By Molly Hayden, U.S. Army Garrison Grafenwoehr Public Affairs
GRAFENWOEHR, Germany (Nov., 2012) — It’s been nearly 70 years since the end of World War II, but for 87-year-old U.S. Army veteran Gilbert Unger, some memories refuse to fade.
“I was so naïve then,” said Unger of his 19-year-old self, admitting that at the time he didn’t realize he was making history. “As a Jewish Soldier I was a needle in a haystack. There were very few of us.”
His legacy, however, comes not from his ethnicity, but for his selfless service dedicated to refugees at the close of the war.
Unger was a machine gunner assigned with the 90th Infantry Division during World War II. First landing on the beach in Normandy shortly after D-Day, Unger and his unit continued to fight during the Battle of the Bulge, moving on to Germany and what was then Czechoslovakia. For more than a year, he was in daily contact with the enemy.
“Some units would disengage, but not us,” said Unger.
As the war ended, he was reassigned to Headquarters Company as a clarinet player in the Army Band and sent to Weiden, a small German town 13 miles east of the Grafenwoehr Training Area. Unger, along with his son, Philip Unger, and daughter, Amy Ramer, visited the training area, Oct. 26, to relive history.
He reminisced fondly about his first arrival to Weiden in 1945.
“I remember it was a really nice, neat little town. It was not damaged, I saw no evidence of bombing,” said Unger. But it was the ladies of the town that influenced his impression the most.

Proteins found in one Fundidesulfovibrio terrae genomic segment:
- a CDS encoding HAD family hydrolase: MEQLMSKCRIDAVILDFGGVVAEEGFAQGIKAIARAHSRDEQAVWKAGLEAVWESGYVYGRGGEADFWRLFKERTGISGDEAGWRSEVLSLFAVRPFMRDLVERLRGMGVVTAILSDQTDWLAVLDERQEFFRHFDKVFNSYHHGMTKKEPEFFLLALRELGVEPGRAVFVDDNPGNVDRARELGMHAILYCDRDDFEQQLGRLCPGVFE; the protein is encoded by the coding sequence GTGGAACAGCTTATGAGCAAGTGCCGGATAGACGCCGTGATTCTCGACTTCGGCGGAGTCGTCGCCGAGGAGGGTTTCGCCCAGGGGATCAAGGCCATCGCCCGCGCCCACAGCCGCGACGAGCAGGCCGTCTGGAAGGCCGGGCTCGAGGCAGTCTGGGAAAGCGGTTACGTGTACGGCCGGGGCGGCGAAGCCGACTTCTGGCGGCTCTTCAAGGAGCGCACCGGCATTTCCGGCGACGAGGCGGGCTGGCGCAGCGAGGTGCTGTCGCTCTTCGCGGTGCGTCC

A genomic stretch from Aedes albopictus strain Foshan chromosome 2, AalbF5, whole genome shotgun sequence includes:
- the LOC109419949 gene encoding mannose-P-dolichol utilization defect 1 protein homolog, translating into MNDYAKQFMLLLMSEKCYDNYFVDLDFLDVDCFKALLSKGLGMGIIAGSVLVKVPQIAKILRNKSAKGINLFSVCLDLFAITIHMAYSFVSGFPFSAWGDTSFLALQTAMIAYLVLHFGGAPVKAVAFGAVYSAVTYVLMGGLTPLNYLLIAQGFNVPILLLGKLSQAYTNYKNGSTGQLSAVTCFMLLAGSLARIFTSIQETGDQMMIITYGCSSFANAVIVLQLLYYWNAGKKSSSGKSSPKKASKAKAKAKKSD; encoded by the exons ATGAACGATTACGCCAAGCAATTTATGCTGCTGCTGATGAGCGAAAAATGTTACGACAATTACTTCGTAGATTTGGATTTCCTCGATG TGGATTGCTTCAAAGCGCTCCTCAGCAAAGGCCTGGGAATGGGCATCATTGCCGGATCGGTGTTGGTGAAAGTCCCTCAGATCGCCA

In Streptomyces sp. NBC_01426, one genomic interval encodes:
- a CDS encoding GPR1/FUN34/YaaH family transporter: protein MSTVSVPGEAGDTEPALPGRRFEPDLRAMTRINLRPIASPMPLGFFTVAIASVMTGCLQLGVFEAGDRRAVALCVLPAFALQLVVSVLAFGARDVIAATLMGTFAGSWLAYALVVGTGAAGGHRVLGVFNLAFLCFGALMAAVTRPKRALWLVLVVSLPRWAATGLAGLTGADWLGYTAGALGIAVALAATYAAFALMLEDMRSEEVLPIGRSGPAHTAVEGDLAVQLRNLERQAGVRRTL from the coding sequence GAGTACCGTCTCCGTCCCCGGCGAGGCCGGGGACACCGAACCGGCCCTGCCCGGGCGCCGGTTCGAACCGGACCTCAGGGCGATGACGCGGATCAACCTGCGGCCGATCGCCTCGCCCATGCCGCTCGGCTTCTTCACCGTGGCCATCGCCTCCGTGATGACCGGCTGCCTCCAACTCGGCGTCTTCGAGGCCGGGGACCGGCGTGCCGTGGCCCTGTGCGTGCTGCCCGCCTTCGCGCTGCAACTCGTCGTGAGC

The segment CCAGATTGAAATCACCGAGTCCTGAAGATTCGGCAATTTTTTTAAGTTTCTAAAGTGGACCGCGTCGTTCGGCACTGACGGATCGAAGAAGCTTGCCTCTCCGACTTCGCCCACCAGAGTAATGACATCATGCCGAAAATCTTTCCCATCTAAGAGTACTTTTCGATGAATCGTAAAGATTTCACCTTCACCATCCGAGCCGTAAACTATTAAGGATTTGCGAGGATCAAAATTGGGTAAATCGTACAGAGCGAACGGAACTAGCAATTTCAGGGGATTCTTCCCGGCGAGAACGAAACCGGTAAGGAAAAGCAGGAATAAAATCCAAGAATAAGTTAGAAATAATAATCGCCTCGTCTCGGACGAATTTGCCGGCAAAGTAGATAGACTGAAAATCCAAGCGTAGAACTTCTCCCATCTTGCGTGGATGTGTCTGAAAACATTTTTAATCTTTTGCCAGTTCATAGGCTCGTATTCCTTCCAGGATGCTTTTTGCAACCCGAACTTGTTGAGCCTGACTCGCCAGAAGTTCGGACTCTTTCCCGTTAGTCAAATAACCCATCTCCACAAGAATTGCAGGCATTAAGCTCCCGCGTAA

“They were all wearing lipstick,” he said with one eyebrow raised. “It had been awhile since we had seen such a thing.”
Unger was not immune to the destruction of the war. His division liberated the concentration camp at Flossenbuerg, Germany, on April 28, 1945. He received a Purple Heart for injuries sustained in combat when a piece of shrapnel from an anti-personnel bomb lodged into his thigh — although he claims that wasn’t his worst injury; he witnessed death and saw his enemy up close.
It wasn’t until his arrival to Weiden, however, that the residual eventuality of war stared Unger in the face.
“Jewish refugees would pass through searching for family, searching for anyone,” said Unger. “Since there weren’t any particular duties for me to do, I spent the time trying to do what I could for them.”
Weiden acted as a distribution point for refugees from the East trying to find their way west said Unger, adding that most would travel on to Palestine after passing through Weiden.
“We had big signs, kiosks, and on them were lists of names where people could see after their relatives — where they went, what happened to them,” explained Unger. “Most of them did not reconnect with family, but we still posted their information and gathered supplies for their journey. And we did this on our own. It was not part of our duty.”
Unger said he felt a connection with the refugees, becoming quite friendly with many of the passersby, although, he recounted, he never pried into their personal lives.
“I never asked what their background was, if they were ever prisoners of war or in a concentration camp — I never asked and the subject never came up,” said Unger. “I just helped them focus on the recovery.”
A reported 500,000 American Jews fought during World War II, making up roughly three percent of the U.S. Army, according to the United States Holocaust Memorial Museum. An obvious minority, Unger said he often felt discrimination, but kept his sights on the freedom and well-being of the persecuted minorities.
“All I can say is I was very, very proud of the way I handled myself in all situations to bring pride to both my outfit and myself. Some things you never forget,” he added.
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